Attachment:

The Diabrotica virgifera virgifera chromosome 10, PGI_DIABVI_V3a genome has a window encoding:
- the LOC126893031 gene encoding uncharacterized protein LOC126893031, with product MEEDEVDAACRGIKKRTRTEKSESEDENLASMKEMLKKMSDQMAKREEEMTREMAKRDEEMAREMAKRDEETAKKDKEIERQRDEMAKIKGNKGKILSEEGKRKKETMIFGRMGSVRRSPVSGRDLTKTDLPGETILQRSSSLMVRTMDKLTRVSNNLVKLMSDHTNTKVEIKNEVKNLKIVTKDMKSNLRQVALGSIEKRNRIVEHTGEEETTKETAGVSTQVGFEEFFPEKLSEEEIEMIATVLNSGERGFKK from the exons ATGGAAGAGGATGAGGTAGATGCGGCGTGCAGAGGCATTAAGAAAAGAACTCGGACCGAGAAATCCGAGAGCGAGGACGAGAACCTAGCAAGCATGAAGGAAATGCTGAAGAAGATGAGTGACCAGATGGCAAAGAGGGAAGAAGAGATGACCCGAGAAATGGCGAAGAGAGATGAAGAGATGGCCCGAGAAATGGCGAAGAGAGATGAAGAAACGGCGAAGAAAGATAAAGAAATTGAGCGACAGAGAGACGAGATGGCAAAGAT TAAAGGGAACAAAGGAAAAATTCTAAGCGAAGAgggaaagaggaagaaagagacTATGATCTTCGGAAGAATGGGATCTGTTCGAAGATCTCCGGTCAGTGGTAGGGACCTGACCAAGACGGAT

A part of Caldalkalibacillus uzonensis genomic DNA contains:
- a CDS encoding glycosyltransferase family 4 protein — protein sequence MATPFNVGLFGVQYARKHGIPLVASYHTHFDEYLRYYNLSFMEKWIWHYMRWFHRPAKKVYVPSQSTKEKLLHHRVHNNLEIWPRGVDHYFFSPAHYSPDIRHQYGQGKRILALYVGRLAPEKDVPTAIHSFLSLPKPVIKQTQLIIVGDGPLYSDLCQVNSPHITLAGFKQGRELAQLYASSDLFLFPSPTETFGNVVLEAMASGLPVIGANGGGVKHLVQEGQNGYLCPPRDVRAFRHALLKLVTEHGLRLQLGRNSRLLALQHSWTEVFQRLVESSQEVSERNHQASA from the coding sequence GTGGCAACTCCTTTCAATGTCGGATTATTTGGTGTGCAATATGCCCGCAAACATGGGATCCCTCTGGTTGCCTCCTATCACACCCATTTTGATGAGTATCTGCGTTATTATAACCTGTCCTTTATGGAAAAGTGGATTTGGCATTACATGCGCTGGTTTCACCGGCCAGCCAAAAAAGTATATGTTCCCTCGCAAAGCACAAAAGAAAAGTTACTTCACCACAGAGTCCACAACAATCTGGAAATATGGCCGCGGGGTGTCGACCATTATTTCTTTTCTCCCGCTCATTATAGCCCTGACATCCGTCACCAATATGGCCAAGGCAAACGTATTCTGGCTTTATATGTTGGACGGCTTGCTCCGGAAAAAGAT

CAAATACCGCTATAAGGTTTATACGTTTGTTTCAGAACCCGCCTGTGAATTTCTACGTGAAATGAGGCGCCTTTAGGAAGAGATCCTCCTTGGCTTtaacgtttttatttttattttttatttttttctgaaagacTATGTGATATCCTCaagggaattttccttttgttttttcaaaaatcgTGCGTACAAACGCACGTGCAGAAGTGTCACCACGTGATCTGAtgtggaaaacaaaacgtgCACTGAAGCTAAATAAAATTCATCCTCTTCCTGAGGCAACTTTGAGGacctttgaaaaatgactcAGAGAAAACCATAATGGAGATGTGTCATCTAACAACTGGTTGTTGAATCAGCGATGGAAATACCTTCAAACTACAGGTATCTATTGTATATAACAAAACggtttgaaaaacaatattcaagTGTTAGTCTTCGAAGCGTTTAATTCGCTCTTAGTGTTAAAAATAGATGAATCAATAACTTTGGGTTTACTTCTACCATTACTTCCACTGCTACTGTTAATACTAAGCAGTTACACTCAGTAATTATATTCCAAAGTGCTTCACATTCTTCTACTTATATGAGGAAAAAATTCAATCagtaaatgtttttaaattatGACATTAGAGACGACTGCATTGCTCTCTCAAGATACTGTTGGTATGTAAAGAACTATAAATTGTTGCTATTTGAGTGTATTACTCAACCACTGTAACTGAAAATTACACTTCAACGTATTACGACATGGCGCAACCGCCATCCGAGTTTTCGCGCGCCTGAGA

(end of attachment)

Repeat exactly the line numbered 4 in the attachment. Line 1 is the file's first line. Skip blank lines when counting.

- a CDS encoding glycosyltransferase family 4 protein — protein sequence MATPFNVGLFGVQYARKHGIPLVASYHTHFDEYLRYYNLSFMEKWIWHYMRWFHRPAKKVYVPSQSTKEKLLHHRVHNNLEIWPRGVDHYFFSPAHYSPDIRHQYGQGKRILALYVGRLAPEKDVPTAIHSFLSLPKPVIKQTQLIIVGDGPLYSDLCQVNSPHITLAGFKQGRELAQLYASSDLFLFPSPTETFGNVVLEAMASGLPVIGANGGGVKHLVQEGQNGYLCPPRDVRAFRHALLKLVTEHGLRLQLGRNSRLLALQHSWTEVFQRLVESSQEVSERNHQASA from the coding sequence GTGGCAACTCCTTTCAATGTCGGATTATTTGGTGTGCAATATGCCCGCAAACATGGGATCCCTCTGGTTGCCTCCTATCACACCCATTTTGATGAGTATCTGCGTTATTATAACCTGTCCTTTATGGAAAAGTGGATTTGGCATTACATGCGCTGGTTTCACCGGCCAGCCAAAAAAGTATATGTTCCCTCGCAAAGCACAAAAGAAAAGTTACTTCACCACAGAGTCCACAACAATCTGGAAATATGGCCGCGGGGTGTCGACCATTATTTCTTTTCTCCCGCTCATTATAGCCCTGACATCCGTCACCAATATGGCCAAGGCAAACGTATTCTGGCTTTATATGTTGGACGGCTTGCTCCGGAAAAAGAT